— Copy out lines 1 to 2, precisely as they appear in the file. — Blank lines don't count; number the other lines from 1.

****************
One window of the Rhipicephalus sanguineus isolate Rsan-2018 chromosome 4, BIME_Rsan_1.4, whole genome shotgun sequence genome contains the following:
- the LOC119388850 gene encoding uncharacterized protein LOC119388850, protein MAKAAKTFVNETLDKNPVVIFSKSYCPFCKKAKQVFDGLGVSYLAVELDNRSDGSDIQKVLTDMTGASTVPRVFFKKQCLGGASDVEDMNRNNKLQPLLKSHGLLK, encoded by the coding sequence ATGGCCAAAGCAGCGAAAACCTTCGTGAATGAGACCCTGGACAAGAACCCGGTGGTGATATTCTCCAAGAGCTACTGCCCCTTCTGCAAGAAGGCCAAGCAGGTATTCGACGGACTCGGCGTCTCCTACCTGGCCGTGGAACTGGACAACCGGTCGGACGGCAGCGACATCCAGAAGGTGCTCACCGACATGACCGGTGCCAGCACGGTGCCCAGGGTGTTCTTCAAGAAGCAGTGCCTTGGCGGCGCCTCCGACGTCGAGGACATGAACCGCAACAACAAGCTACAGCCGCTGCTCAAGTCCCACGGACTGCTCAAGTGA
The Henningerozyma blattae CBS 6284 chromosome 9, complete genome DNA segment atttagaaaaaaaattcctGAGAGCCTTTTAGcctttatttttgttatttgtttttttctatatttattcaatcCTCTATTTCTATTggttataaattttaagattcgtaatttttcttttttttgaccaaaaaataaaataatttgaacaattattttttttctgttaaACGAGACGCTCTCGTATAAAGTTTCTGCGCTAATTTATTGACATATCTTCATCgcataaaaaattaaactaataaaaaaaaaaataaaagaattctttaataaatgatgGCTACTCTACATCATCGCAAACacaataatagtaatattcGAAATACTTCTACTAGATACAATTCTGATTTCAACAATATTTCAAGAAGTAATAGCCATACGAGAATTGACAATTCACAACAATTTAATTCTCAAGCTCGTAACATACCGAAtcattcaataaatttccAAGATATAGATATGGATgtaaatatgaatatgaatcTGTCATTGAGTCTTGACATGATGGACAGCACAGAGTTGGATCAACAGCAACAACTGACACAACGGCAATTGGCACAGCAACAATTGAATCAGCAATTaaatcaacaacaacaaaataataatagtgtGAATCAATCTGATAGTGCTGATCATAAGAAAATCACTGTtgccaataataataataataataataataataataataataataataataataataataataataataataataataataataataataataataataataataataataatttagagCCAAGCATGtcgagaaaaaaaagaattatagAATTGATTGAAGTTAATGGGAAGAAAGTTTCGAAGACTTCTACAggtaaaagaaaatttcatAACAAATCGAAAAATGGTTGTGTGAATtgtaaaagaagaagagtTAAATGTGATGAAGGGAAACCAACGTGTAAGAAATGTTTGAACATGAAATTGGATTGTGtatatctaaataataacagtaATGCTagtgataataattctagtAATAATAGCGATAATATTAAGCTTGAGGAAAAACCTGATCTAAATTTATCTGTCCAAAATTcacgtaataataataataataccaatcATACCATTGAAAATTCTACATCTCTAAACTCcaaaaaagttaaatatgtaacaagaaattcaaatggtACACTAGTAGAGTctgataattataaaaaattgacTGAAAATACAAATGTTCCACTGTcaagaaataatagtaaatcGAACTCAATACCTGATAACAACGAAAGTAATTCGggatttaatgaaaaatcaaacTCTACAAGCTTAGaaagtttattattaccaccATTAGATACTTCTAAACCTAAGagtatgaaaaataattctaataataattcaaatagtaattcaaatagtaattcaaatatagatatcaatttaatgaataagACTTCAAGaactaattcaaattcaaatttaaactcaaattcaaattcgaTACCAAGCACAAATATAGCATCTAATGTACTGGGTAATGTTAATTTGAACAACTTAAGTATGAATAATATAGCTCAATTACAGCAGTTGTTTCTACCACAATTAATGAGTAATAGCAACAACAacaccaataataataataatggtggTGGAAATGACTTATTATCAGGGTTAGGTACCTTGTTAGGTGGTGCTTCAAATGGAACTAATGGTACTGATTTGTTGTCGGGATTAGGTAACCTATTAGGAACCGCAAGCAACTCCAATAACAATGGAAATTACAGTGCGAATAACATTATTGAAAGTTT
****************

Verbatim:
One window of the Rhipicephalus sanguineus isolate Rsan-2018 chromosome 4, BIME_Rsan_1.4, whole genome shotgun sequence genome contains the following:
- the LOC119388850 gene encoding uncharacterized protein LOC119388850, protein MAKAAKTFVNETLDKNPVVIFSKSYCPFCKKAKQVFDGLGVSYLAVELDNRSDGSDIQKVLTDMTGASTVPRVFFKKQCLGGASDVEDMNRNNKLQPLLKSHGLLK, encoded by the coding sequence ATGGCCAAAGCAGCGAAAACCTTCGTGAATGAGACCCTGGACAAGAACCCGGTGGTGATATTCTCCAAGAGCTACTGCCCCTTCTGCAAGAAGGCCAAGCAGGTATTCGACGGACTCGGCGTCTCCTACCTGGCCGTGGAACTGGACAACCGGTCGGACGGCAGCGACATCCAGAAGGTGCTCACCGACATGACCGGTGCCAGCACGGTGCCCAGGGTGTTCTTCAAGAAGCAGTGCCTTGGCGGCGCCTCCGACGTCGAGGACATGAACCGCAACAACAAGCTACAGCCGCTGCTCAAGTCCCACGGACTGCTCAAGTGA